Rear Anti Roll Bar D Bushings - Common Suspension Knocking Cause

Accord 03-08 Tourer - Similar on front and other models

  1. nauest
    Difficulty Level:
    As I have not yet posted a Guide on Honda Karma, I thought I would start with something simple. This is a easy job and can be attempted by beginner mechanics. Just be sure to take the appropriate car when working under a vehicle, more on that later.

    Please note I am just a keen amateur, I have a degree in mechanical engineering but no formal automotive mechanic training. This is for guidance only, if in doubt ask a professional. Please feel free to comment on my work and make suggestions. I will happily update. I hope this guide is helpful.

    The Problem

    This guide is for the replacement of the rear Anti Roll Bar Bushings or D Bushings. These are consumable rubberised parts and tend to start to noticeably wear out around 100k miles. The rear bushings on the tourer seem particularly prone. As they wear they reduce their support of the anti roll bar, allowing it to move and wobble.


    This problem is often noticed as a knocking or bumping noise from the rear of the car. This can be mis-diagnosed as a larger suspension part problem, so it is well worth changing these first to see if that fixes knocking before going to a garage.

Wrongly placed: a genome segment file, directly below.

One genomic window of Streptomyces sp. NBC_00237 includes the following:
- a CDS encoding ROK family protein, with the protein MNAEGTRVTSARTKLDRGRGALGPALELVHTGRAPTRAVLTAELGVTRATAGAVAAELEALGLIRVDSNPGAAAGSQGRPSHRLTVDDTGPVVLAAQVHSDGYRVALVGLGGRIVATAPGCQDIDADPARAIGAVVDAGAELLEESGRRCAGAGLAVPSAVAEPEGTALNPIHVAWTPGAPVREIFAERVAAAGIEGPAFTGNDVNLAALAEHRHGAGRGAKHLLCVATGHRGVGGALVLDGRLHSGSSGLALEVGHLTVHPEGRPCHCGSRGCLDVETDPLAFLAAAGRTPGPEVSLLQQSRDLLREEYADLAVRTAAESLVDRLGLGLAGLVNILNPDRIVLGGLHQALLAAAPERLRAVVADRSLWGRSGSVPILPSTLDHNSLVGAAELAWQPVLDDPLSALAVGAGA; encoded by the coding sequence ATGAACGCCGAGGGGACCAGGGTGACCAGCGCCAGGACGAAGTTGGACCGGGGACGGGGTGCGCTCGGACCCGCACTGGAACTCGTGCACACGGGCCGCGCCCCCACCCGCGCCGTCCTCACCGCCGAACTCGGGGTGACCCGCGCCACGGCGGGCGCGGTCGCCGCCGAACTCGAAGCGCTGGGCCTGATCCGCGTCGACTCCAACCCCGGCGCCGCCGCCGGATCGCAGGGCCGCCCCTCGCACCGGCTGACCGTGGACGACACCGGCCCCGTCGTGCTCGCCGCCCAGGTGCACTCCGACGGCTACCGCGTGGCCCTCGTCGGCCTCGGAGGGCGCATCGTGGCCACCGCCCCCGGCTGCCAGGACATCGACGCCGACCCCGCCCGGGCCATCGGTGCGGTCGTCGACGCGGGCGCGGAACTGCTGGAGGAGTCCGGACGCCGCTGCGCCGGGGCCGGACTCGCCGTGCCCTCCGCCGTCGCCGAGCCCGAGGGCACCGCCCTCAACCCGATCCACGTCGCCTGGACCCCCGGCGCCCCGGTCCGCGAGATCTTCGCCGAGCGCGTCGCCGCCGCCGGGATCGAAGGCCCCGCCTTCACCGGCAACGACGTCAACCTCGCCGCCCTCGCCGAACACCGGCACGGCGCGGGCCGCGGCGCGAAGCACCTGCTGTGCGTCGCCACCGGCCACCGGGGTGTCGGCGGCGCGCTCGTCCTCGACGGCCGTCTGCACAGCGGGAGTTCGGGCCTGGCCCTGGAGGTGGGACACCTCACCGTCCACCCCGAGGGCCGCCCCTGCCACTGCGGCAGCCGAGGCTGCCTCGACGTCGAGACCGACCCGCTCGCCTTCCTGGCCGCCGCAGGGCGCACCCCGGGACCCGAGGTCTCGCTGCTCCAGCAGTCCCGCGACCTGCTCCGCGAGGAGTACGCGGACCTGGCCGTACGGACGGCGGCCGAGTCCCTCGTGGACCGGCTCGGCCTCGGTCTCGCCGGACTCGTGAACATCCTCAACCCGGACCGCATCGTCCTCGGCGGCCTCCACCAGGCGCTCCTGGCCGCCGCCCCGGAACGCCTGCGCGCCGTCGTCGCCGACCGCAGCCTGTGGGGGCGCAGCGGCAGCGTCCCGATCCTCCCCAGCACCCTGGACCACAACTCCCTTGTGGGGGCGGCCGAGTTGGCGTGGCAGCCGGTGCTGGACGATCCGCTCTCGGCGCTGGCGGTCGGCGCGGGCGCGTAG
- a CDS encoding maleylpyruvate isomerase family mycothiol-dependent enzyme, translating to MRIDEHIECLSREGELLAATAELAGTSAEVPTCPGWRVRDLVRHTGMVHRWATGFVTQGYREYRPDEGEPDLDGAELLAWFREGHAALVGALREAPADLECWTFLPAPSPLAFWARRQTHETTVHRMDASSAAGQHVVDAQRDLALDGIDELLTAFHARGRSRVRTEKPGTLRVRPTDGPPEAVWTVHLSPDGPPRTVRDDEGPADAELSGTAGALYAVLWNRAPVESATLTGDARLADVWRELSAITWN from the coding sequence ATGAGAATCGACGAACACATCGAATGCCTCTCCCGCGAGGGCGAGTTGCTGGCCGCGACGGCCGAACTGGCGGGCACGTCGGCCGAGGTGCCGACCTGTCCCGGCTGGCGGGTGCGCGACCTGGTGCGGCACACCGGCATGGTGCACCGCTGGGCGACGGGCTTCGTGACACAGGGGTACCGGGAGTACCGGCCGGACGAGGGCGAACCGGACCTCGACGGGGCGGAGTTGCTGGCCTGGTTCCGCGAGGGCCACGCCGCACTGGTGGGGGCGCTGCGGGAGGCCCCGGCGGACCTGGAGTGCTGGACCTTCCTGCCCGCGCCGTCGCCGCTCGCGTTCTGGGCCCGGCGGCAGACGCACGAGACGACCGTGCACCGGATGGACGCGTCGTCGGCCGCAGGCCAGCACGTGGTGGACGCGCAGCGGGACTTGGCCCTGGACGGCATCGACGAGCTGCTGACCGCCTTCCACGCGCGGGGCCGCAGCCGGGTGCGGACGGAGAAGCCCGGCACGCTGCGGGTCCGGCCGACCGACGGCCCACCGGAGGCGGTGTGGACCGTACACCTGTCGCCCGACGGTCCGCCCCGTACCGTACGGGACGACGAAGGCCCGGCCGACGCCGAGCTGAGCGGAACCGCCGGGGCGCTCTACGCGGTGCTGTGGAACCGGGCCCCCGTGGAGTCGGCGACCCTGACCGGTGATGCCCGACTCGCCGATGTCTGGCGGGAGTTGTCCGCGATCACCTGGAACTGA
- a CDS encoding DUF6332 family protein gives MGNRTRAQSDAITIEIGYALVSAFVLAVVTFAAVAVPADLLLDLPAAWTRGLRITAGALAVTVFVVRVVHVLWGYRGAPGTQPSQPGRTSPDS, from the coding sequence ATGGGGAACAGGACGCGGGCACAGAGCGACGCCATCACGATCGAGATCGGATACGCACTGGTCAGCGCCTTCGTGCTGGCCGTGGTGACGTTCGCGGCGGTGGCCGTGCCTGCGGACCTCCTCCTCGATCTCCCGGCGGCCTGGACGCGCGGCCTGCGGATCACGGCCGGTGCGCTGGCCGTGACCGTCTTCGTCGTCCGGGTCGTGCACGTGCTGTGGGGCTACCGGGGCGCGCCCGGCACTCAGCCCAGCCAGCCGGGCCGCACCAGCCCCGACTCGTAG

A good indicator is if the knocking is often only noticed when one wheel hits a bump and not the other. I.e. knocking on a country track but not when going over speed bumps.

    In extreme cases this problem could lead to anti roll bar damage and handling issues.

    Tools and Parts

    In order to carry out this job you will need as a minimum:

    - 2 or 4 bushings (always change front and rear pairs together). For the tourer 03-08 rear bushings, Honda Part Number 52315 - SED - 004 - £10 to £20 a pair
    - Full lifting kit - trolley jack, axle stands, chocks or Ramps
    - 12mm socket
    - Extension bar at least 150mm
    - Ratchet Drive or small Breaker bar

    I would also recommend:

    - Tools to deal with a sheared off bolt (See Update)
    - Saftey specs - You always get rubbish falling out of suspension into your eyes on these jobs!
    - A lie down creeper makes getting under the car much easier and safer
    - Good set of coveralls
    - Gloves


    1. Lifting

    Firstly, chock, lift and axle stand your car with enough space the easily get in under the back. Always take real care that your car is correctly and safely supported on stands or ramps before working underneath it.

    I used the central jacking point and then fitted axle stands under the two rear side rail points.

    Plenty more on this available here: - correct-jacking-points

    For this job both wheels MUST be either completely off the ground or completely on level ground. I would recommend lifting them both off as even a slight angle on the car will lead to the anti roll bar being loaded.